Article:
As to "players don't like testing an encounter", I think you are up against something far more fundamental than the loot reward system. As a martial-arts instructor, we have to retrain everyone who comes through the door with respect to the meaning of failure. We take the stance that failure is necessary and valuable. When a student can't do a technique, we smile and say, "Good!" because we want them to understand that the techniques can't be learned without a bunch of failures at them. My point is this: everyone has to relearn this. To most people, failure means you are stupid loser. This attitude must be corrected within our dojo, since to be successful, students must first fail. A lot. There isn't any other way.

And I have to tell you, I don't know how to address that from a game design perspective, within the traditional MMO framework. Rock Band: The Beatles introduces "No Fail Mode", to spare those who are worried about it from the pressure of failing and making the group fail. Becuse failure means you're a stupid, klutzy loser rather than meaning you're someone who hasn't learned how to do this song yet.

I'm not completely down on the feature, as it allows new players to be drawn in without feeling like a big burden to more experienced types.

Maybe that's work for the in-game social leaders. I have run across guild leaders who exhort their guild, "It's not about the drop, it's about the kill!" Which is certainly my attitude.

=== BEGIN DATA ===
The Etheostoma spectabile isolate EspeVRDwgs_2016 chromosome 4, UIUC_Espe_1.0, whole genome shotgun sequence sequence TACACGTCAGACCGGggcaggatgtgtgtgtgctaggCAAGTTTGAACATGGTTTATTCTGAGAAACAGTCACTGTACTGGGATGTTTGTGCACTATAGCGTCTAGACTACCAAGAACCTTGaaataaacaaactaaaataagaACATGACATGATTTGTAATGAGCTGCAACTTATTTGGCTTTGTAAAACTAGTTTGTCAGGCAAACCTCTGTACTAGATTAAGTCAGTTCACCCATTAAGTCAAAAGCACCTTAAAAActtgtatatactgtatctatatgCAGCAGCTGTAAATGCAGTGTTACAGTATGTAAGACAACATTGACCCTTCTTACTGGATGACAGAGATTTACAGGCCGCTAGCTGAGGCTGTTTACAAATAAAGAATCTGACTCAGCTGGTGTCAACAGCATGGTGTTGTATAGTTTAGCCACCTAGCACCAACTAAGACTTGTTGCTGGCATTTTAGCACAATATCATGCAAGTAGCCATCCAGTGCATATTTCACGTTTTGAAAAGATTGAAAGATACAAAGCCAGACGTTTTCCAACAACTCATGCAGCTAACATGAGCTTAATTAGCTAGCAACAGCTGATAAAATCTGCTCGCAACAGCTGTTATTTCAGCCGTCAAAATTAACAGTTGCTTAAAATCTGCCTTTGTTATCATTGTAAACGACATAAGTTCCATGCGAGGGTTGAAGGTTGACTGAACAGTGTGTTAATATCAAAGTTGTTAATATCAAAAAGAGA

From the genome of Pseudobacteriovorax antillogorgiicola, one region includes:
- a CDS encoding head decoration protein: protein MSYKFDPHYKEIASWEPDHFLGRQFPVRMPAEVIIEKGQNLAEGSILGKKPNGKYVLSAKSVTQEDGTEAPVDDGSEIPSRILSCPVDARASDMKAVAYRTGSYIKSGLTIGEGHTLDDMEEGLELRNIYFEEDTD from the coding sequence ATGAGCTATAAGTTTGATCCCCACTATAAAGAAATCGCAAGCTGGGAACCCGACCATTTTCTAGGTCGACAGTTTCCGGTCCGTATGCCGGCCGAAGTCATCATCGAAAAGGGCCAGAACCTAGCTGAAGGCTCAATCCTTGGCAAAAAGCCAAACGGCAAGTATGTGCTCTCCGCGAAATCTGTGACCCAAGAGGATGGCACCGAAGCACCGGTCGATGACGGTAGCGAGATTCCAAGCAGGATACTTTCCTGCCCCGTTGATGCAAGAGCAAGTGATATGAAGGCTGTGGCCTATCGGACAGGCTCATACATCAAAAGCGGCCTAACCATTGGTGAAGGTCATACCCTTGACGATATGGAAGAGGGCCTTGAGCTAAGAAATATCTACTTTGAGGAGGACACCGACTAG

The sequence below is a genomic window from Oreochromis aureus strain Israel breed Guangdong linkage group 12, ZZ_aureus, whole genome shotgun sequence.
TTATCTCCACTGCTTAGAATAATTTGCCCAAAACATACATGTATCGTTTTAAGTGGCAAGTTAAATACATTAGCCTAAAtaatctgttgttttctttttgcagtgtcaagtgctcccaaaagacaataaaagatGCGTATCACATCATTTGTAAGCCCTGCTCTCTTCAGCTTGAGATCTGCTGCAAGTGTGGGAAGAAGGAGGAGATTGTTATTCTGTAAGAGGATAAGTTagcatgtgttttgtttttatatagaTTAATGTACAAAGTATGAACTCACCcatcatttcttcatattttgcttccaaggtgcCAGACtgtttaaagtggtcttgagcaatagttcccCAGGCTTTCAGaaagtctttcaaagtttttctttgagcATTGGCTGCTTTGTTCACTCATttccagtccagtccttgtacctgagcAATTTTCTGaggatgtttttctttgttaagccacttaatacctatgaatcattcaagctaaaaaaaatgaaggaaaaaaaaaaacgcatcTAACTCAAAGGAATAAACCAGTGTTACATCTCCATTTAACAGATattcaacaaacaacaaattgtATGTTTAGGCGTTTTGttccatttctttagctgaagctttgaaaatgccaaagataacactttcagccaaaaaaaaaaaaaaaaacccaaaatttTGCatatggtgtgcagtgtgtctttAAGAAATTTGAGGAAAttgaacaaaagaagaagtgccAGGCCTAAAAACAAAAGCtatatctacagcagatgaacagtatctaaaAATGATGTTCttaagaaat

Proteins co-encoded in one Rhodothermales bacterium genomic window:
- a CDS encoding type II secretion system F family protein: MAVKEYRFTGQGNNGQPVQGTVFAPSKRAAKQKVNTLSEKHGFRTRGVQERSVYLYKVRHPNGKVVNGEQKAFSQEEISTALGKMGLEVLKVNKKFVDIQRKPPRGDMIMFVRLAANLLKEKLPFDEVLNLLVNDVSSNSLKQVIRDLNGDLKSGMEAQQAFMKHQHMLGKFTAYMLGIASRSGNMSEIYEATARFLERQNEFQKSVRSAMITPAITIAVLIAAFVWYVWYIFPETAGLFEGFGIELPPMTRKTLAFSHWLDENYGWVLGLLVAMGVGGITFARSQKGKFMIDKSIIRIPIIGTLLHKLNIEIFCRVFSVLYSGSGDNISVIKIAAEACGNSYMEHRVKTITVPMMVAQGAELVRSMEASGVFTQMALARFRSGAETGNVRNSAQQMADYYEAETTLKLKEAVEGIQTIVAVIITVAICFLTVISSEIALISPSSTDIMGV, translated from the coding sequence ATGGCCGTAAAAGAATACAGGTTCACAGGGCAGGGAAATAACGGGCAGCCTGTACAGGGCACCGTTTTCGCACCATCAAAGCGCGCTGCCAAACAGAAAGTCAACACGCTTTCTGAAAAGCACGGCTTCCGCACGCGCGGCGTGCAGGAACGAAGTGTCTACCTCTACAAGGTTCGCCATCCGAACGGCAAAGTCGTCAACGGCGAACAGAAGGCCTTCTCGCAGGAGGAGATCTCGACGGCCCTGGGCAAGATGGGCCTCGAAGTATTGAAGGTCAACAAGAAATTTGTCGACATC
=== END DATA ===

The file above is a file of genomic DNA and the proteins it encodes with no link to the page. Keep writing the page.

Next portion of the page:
"And in the end, the love you take is equal to the love you make." - The End, The Beatles



Anonymous Brian 'Psychochild' Green said...

As I said in my post, the way we change attitudes is to change what we reward. If we just reward the win, then the attitude of "winning = good, losing = stupid" will be reinforced. Especially if losing carries penalties for other people: lost time, repair bills, etc.

By giving small rewards for real progress, this helps gives incentives. If you get to 25% of damage done on the boss and get super-cheap repairs, that's a small boost to keep learning despite losses. If you can't even do 25%, then maybe there's a hint you are tackling content above your ability (or gear, perhaps). As I said, players will do what developers reward. It's the same thing in martial arts: the instructor saying that you did an okay job is enough for most people to get back up and try it one more time. Eventually they learn that failure isn't to be shunned, but in the short term it's the kind words that keep them going.

That's my perspective, at least. Glad you liked our articles. :)

1:03 AM  

Post a Comment

<< Home